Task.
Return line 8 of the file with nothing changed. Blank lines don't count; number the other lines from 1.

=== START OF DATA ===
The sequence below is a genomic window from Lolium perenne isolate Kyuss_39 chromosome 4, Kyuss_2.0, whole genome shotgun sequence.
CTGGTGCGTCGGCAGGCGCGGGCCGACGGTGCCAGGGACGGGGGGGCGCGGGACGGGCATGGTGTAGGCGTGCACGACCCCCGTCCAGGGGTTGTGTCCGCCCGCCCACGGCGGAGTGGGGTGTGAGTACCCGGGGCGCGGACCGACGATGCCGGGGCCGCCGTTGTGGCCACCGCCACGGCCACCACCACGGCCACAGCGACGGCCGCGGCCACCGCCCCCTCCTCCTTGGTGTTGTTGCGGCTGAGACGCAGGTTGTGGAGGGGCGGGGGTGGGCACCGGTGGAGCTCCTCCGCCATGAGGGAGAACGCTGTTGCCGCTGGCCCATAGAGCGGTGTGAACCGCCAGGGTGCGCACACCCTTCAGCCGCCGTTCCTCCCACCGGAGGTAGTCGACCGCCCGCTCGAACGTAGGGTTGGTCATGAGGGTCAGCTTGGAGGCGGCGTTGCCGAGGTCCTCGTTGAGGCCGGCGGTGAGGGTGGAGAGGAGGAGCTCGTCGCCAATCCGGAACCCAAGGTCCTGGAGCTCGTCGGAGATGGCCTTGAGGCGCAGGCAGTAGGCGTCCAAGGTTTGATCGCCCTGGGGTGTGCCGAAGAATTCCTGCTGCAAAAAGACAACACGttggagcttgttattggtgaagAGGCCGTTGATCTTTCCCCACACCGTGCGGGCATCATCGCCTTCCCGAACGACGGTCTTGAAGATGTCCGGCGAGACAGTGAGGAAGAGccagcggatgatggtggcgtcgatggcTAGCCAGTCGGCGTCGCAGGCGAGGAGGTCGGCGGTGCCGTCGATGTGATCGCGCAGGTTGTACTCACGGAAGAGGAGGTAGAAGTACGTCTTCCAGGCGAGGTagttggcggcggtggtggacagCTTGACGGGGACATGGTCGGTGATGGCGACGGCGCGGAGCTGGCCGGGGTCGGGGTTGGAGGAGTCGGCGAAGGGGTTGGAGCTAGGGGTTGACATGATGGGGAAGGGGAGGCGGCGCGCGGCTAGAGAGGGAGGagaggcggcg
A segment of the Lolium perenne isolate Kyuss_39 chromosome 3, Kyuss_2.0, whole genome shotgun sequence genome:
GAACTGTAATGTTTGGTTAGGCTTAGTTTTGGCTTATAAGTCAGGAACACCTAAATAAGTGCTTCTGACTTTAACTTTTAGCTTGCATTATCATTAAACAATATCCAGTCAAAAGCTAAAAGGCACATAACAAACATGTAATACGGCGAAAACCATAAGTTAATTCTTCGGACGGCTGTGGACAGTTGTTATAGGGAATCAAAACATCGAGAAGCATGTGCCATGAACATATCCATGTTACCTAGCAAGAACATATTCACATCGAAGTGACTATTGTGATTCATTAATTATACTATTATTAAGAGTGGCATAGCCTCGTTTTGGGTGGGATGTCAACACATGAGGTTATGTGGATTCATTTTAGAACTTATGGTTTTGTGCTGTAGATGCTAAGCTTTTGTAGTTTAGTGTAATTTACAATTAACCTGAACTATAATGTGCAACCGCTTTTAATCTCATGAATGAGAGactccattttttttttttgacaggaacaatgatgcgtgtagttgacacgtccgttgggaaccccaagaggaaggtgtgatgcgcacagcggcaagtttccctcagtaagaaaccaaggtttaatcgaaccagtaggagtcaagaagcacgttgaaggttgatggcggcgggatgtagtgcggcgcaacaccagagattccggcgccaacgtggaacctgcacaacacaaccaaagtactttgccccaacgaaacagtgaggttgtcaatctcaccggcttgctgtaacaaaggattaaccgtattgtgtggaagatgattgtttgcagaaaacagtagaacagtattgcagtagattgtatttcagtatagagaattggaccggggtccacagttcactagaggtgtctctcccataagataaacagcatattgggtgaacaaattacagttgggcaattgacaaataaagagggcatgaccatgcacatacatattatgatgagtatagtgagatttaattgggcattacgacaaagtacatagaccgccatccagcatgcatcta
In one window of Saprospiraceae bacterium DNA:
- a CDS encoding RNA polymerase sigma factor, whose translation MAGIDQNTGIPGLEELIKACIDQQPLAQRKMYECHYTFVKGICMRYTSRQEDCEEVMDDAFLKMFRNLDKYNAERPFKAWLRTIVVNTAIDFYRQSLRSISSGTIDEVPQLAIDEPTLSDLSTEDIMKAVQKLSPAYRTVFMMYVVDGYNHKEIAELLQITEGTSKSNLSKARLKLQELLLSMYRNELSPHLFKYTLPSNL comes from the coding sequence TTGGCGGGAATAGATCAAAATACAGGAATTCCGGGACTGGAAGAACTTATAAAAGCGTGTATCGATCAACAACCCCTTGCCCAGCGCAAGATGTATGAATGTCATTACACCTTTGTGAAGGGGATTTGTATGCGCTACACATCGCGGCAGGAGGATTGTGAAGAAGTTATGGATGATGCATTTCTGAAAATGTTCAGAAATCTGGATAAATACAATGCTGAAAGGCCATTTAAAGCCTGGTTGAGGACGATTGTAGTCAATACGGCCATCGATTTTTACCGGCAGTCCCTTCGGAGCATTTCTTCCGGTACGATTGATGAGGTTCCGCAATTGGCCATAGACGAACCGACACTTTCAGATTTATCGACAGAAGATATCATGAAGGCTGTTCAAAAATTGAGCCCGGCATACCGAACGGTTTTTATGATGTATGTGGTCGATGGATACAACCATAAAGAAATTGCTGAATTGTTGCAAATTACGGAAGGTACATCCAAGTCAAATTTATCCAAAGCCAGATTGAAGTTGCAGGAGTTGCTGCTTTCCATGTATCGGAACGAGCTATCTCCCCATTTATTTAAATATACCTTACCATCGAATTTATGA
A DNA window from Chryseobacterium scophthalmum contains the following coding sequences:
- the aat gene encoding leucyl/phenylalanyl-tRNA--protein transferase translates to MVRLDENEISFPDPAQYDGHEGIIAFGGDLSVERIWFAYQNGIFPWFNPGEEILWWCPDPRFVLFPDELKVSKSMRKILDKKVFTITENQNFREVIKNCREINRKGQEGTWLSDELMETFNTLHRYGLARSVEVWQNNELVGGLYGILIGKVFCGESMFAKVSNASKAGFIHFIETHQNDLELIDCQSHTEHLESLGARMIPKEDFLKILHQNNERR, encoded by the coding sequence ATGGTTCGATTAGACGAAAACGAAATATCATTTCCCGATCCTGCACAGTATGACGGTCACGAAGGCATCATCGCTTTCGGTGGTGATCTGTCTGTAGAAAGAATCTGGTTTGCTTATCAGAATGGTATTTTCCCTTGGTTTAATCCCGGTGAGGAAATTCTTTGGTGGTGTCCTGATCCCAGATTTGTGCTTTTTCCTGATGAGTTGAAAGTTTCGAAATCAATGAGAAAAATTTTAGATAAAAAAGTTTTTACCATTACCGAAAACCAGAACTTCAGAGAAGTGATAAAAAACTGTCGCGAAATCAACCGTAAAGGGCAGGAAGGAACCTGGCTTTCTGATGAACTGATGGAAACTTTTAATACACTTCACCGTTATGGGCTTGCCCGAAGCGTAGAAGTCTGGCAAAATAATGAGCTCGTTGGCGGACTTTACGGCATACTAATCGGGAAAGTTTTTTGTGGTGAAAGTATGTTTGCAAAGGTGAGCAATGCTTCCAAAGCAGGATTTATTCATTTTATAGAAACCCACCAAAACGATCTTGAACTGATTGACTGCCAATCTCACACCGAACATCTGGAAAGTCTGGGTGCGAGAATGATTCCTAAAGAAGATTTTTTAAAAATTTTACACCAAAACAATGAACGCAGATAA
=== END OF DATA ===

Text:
- the aat gene encoding leucyl/phenylalanyl-tRNA--protein transferase translates to MVRLDENEISFPDPAQYDGHEGIIAFGGDLSVERIWFAYQNGIFPWFNPGEEILWWCPDPRFVLFPDELKVSKSMRKILDKKVFTITENQNFREVIKNCREINRKGQEGTWLSDELMETFNTLHRYGLARSVEVWQNNELVGGLYGILIGKVFCGESMFAKVSNASKAGFIHFIETHQNDLELIDCQSHTEHLESLGARMIPKEDFLKILHQNNERR, encoded by the coding sequence ATGGTTCGATTAGACGAAAACGAAATATCATTTCCCGATCCTGCACAGTATGACGGTCACGAAGGCATCATCGCTTTCGGTGGTGATCTGTCTGTAGAAAGAATCTGGTTTGCTTATCAGAATGGTATTTTCCCTTGGTTTAATCCCGGTGAGGAAATTCTTTGGTGGTGTCCTGATCCCAGATTTGTGCTTTTTCCTGATGAGTTGAAAGTTTCGAAATCAATGAGAAAAATTTTAGATAAAAAAGTTTTTACCATTACCGAAAACCAGAACTTCAGAGAAGTGATAAAAAACTGTCGCGAAATCAACCGTAAAGGGCAGGAAGGAACCTGGCTTTCTGATGAACTGATGGAAACTTTTAATACACTTCACCGTTATGGGCTTGCCCGAAGCGTAGAAGTCTGGCAAAATAATGAGCTCGTTGGCGGACTTTACGGCATACTAATCGGGAAAGTTTTTTGTGGTGAAAGTATGTTTGCAAAGGTGAGCAATGCTTCCAAAGCAGGATTTATTCATTTTATAGAAACCCACCAAAACGATCTTGAACTGATTGACTGCCAATCTCACACCGAACATCTGGAAAGTCTGGGTGCGAGAATGATTCCTAAAGAAGATTTTTTAAAAATTTTACACCAAAACAATGAACGCAGATAA